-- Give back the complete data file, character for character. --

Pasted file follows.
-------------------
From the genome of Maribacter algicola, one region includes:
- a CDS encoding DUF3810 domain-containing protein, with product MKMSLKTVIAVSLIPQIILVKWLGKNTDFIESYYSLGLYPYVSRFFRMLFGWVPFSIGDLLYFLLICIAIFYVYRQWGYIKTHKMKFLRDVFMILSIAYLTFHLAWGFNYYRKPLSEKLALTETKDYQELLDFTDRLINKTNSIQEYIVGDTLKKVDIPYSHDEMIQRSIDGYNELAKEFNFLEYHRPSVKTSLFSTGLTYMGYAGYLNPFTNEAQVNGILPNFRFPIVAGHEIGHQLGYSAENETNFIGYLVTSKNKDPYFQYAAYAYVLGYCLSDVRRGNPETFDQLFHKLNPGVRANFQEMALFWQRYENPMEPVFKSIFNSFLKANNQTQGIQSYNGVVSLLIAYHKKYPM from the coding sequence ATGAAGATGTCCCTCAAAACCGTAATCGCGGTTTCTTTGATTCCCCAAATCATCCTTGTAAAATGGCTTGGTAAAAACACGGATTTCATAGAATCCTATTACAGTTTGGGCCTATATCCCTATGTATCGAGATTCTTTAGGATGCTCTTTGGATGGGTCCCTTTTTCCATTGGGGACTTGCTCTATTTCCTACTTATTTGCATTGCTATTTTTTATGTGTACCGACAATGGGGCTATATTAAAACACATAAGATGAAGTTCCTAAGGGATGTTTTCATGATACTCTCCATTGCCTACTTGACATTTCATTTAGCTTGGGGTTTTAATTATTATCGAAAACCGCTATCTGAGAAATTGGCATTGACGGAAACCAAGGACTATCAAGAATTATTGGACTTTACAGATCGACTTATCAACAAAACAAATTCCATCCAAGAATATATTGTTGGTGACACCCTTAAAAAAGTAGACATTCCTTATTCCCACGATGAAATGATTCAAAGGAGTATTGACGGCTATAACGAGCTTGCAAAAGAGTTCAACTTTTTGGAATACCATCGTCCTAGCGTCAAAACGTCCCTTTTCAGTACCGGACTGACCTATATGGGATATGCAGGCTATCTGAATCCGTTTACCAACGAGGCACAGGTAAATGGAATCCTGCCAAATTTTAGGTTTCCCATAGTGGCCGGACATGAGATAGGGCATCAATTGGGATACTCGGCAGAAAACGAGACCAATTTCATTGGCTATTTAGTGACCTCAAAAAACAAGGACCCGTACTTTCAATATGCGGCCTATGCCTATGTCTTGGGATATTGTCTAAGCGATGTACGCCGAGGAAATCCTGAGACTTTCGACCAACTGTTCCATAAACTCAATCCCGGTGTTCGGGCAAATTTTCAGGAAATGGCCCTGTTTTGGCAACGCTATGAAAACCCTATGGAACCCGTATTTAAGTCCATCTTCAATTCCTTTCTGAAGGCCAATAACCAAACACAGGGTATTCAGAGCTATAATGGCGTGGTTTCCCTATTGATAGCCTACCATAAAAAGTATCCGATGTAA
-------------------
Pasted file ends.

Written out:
From the genome of Maribacter algicola, one region includes:
- a CDS encoding DUF3810 domain-containing protein, with product MKMSLKTVIAVSLIPQIILVKWLGKNTDFIESYYSLGLYPYVSRFFRMLFGWVPFSIGDLLYFLLICIAIFYVYRQWGYIKTHKMKFLRDVFMILSIAYLTFHLAWGFNYYRKPLSEKLALTETKDYQELLDFTDRLINKTNSIQEYIVGDTLKKVDIPYSHDEMIQRSIDGYNELAKEFNFLEYHRPSVKTSLFSTGLTYMGYAGYLNPFTNEAQVNGILPNFRFPIVAGHEIGHQLGYSAENETNFIGYLVTSKNKDPYFQYAAYAYVLGYCLSDVRRGNPETFDQLFHKLNPGVRANFQEMALFWQRYENPMEPVFKSIFNSFLKANNQTQGIQSYNGVVSLLIAYHKKYPM from the coding sequence ATGAAGATGTCCCTCAAAACCGTAATCGCGGTTTCTTTGATTCCCCAAATCATCCTTGTAAAATGGCTTGGTAAAAACACGGATTTCATAGAATCCTATTACAGTTTGGGCCTATATCCCTATGTATCGAGATTCTTTAGGATGCTCTTTGGATGGGTCCCTTTTTCCATTGGGGACTTGCTCTATTTCCTACTTATTTGCATTGCTATTTTTTATGTGTACCGACAATGGGGCTATATTAAAACACATAAGATGAAGTTCCTAAGGGATGTTTTCATGATACTCTCCATTGCCTACTTGACATTTCATTTAGCTTGGGGTTTTAATTATTATCGAAAACCGCTATCTGAGAAATTGGCATTGACGGAAACCAAGGACTATCAAGAATTATTGGACTTTACAGATCGACTTATCAACAAAACAAATTCCATCCAAGAATATATTGTTGGTGACACCCTTAAAAAAGTAGACATTCCTTATTCCCACGATGAAATGATTCAAAGGAGTATTGACGGCTATAACGAGCTTGCAAAAGAGTTCAACTTTTTGGAATACCATCGTCCTAGCGTCAAAACGTCCCTTTTCAGTACCGGACTGACCTATATGGGATATGCAGGCTATCTGAATCCGTTTACCAACGAGGCACAGGTAAATGGAATCCTGCCAAATTTTAGGTTTCCCATAGTGGCCGGACATGAGATAGGGCATCAATTGGGATACTCGGCAGAAAACGAGACCAATTTCATTGGCTATTTAGTGACCTCAAAAAACAAGGACCCGTACTTTCAATATGCGGCCTATGCCTATGTCTTGGGATATTGTCTAAGCGATGTACGCCGAGGAAATCCTGAGACTTTCGACCAACTGTTCCATAAACTCAATCCCGGTGTTCGGGCAAATTTTCAGGAAATGGCCCTGTTTTGGCAACGCTATGAAAACCCTATGGAACCCGTATTTAAGTCCATCTTCAATTCCTTTCTGAAGGCCAATAACCAAACACAGGGTATTCAGAGCTATAATGGCGTGGTTTCCCTATTGATAGCCTACCATAAAAAGTATCCGATGTAA